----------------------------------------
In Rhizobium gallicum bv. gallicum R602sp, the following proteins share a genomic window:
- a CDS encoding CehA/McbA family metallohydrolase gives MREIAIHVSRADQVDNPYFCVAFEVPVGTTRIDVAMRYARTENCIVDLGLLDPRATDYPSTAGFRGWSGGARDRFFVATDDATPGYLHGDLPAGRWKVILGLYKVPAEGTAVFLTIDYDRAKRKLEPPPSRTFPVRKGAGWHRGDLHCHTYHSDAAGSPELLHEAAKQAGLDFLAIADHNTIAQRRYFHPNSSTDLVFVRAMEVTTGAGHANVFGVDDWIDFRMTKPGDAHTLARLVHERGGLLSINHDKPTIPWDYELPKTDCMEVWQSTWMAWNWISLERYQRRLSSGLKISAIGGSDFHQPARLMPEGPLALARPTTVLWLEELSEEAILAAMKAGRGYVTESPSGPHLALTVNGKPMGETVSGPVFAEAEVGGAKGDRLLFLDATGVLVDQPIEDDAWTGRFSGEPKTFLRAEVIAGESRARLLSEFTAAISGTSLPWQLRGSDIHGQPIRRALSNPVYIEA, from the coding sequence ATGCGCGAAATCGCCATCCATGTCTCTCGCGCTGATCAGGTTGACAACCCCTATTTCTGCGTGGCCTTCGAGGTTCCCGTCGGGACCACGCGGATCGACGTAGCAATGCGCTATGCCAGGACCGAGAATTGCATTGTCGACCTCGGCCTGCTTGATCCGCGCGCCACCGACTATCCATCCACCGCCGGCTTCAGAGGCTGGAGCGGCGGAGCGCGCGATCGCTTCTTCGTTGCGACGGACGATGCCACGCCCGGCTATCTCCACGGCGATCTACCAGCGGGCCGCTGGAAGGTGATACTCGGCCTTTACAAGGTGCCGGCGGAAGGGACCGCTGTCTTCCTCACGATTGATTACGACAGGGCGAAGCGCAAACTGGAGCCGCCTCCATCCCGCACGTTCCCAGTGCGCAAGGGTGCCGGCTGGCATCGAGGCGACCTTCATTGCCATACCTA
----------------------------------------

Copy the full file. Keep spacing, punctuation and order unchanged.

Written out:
In Rhizobium gallicum bv. gallicum R602sp, the following proteins share a genomic window:
- a CDS encoding CehA/McbA family metallohydrolase gives MREIAIHVSRADQVDNPYFCVAFEVPVGTTRIDVAMRYARTENCIVDLGLLDPRATDYPSTAGFRGWSGGARDRFFVATDDATPGYLHGDLPAGRWKVILGLYKVPAEGTAVFLTIDYDRAKRKLEPPPSRTFPVRKGAGWHRGDLHCHTYHSDAAGSPELLHEAAKQAGLDFLAIADHNTIAQRRYFHPNSSTDLVFVRAMEVTTGAGHANVFGVDDWIDFRMTKPGDAHTLARLVHERGGLLSINHDKPTIPWDYELPKTDCMEVWQSTWMAWNWISLERYQRRLSSGLKISAIGGSDFHQPARLMPEGPLALARPTTVLWLEELSEEAILAAMKAGRGYVTESPSGPHLALTVNGKPMGETVSGPVFAEAEVGGAKGDRLLFLDATGVLVDQPIEDDAWTGRFSGEPKTFLRAEVIAGESRARLLSEFTAAISGTSLPWQLRGSDIHGQPIRRALSNPVYIEA, from the coding sequence ATGCGCGAAATCGCCATCCATGTCTCTCGCGCTGATCAGGTTGACAACCCCTATTTCTGCGTGGCCTTCGAGGTTCCCGTCGGGACCACGCGGATCGACGTAGCAATGCGCTATGCCAGGACCGAGAATTGCATTGTCGACCTCGGCCTGCTTGATCCGCGCGCCACCGACTATCCATCCACCGCCGGCTTCAGAGGCTGGAGCGGCGGAGCGCGCGATCGCTTCTTCGTTGCGACGGACGATGCCACGCCCGGCTATCTCCACGGCGATCTACCAGCGGGCCGCTGGAAGGTGATACTCGGCCTTTACAAGGTGCCGGCGGAAGGGACCGCTGTCTTCCTCACGATTGATTACGACAGGGCGAAGCGCAAACTGGAGCCGCCTCCATCCCGCACGTTCCCAGTGCGCAAGGGTGCCGGCTGGCATCGAGGCGACCTTCATTGCCATACCTA